Alzheimer’s Awareness Month
As people age, most things become at least a little more difficult. That includes memory and learning. But how can you tell the difference between normal aging and Alzheimer’s? November is National Alzheimer’s Disease Awareness Month. The Alzheimer’s Association’s website (alz.org) has a list of differences between what’s normal and what could be an indication of a more serious problem.
It’s fairly common to sometimes forget names or appointments with age. But if it’s a normal age-related issue, the person will remember the information when prompted or reminded. With Alzheimer’s, once something is forgotten, it’s gone. Someone suffering from the disease will ask for the same information over and over and their memory lapses will disrupt daily life. While an ordinary senior citizen might have issues adapting to something like new technology, a person suffering from Alzheimer’s will forget how to drive to a familiar location or complete other previously mundane tasks.
Misplacing objects is something even young people do. But a person with Alzheimer’s will misplace something and be unable to retrace his/her steps. Since mood changes like paranoia and depression can also accompany all forms of dementia, someone with the disease can often accuse people of stealing things that were simply misplaced.
If there’s any doubt about symptoms, it’s best to consult with a doctor. It’s always upsetting and sad to receive an Alzheimer’s diagnosis, but receiving care and support as early as possible can help both patients and families cope.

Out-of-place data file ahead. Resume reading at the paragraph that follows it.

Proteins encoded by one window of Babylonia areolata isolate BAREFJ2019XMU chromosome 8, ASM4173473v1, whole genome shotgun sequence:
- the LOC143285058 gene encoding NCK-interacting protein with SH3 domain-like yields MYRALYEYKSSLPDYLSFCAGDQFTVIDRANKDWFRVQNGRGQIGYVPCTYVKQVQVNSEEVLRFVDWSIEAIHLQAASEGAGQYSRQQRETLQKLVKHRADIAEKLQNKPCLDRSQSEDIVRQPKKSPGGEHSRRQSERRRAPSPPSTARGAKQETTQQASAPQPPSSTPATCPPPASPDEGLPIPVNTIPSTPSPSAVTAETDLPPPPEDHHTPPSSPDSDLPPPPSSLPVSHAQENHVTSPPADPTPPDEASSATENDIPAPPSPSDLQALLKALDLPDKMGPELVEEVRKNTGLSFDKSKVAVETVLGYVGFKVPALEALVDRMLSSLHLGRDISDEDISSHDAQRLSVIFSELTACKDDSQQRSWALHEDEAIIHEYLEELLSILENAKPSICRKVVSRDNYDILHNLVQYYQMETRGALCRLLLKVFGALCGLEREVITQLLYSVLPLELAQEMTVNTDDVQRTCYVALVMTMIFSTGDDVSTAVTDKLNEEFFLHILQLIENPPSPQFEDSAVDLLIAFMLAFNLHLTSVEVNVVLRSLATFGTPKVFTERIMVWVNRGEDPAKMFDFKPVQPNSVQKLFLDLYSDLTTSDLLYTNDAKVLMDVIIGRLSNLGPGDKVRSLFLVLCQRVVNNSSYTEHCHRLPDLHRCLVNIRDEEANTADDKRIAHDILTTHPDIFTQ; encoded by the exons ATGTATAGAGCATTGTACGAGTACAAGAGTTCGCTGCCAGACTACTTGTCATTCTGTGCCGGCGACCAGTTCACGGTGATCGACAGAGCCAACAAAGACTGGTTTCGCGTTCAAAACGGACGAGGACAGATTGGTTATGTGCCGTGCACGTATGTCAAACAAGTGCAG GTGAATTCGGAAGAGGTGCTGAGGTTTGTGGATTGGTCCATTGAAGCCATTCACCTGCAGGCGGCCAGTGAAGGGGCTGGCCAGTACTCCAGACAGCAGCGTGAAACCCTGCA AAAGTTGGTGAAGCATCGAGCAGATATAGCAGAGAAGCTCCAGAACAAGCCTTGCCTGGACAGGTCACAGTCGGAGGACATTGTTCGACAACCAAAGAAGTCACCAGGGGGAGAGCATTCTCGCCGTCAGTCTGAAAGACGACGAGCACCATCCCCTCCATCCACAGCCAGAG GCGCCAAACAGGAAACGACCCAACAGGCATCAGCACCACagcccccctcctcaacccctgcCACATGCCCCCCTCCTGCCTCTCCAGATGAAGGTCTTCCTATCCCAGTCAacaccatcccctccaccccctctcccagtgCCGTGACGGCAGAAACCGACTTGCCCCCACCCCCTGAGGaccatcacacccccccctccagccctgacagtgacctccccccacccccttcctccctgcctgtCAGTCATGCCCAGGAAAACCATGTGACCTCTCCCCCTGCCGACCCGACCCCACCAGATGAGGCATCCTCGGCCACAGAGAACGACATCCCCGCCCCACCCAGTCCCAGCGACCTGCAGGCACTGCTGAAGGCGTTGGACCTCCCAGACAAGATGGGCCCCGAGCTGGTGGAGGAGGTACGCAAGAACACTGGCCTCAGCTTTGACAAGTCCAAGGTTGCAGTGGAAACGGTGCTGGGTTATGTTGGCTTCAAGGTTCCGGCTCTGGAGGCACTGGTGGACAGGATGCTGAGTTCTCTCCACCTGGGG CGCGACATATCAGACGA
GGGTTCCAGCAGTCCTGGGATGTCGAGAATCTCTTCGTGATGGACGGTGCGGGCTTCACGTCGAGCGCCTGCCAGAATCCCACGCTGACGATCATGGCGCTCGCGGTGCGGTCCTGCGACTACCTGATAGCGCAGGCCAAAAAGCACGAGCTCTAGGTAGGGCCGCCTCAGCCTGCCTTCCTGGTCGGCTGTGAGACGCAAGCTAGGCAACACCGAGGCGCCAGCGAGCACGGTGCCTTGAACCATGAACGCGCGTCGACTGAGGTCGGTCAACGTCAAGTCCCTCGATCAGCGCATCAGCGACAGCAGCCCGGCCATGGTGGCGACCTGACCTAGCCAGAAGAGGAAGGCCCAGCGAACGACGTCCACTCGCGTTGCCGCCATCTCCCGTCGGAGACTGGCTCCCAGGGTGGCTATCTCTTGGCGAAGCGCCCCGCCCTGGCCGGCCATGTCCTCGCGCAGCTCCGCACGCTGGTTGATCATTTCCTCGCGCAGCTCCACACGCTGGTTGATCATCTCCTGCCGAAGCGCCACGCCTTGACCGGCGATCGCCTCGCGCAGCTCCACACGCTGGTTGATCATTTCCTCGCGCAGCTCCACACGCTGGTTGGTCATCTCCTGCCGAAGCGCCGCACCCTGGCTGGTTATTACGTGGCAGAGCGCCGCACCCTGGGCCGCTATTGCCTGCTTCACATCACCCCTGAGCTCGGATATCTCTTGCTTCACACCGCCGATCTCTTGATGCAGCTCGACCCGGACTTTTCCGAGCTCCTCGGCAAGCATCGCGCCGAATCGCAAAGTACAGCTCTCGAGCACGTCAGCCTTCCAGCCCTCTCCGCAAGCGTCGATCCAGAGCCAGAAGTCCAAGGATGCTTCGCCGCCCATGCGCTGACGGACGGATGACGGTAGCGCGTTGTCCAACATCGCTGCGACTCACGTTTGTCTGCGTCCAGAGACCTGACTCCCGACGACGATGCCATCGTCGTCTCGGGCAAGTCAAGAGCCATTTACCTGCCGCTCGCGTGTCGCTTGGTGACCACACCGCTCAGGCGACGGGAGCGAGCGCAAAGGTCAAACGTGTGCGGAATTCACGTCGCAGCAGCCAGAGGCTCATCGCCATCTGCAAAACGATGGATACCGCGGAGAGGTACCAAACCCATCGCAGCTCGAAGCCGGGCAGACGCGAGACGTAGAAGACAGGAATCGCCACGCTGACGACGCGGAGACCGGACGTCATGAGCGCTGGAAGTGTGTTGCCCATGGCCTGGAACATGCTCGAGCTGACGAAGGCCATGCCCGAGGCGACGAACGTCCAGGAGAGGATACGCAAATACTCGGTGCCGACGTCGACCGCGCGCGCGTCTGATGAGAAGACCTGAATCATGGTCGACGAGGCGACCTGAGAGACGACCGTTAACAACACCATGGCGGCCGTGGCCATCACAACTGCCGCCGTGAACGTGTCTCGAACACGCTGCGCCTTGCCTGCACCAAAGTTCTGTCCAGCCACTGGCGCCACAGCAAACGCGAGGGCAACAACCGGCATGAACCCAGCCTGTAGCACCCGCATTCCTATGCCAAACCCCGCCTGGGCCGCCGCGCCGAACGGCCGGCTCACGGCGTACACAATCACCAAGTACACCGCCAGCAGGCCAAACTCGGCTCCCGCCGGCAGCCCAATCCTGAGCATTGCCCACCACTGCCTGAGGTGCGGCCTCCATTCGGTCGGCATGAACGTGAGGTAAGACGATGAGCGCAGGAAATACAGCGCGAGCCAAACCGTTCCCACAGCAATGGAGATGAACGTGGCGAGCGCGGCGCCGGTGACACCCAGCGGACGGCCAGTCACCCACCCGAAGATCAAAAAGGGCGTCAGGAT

Jindal vs. Planned Parenthood On Sept. 2 an order from Gov. Bobby Jindal barred Medicaid funds from going to Planned Parenthood facilities in the state, in response to a controversial video posted by an anti-abortion activist group that alleged that Planned Parenthood provided fetal tissue to researchers in exchange for money. Planned Parenthood denied those claims and does not currently provide abortions in Louisiana, and then went to federal court seeking an injunction blocking Jindal from excluding it from Medicaid. The Department of Justice filed a brief stating that Jindal’s order violates federal law, which says beneficiaries of Medicaid may obtain services from any willing, qualified provider. Planned Parenthood President Cecile Richards said the governor’s order would prevent approximately 5,200 women from having access to cancer screenings and basic health care in Louisiana. On Oct. 18, U.S. District Judge deGravelles issued a temporary restraining order blocking Jindal’s attempt to defund Planned Parenthood Gulf Coast, stating that the state’s cancellation of Planned Parenthood contracts was unlawful and would have disrupted health care unnecessarily. As of press time, the restraining order will last at least two weeks with possibility of a permanent restraining order.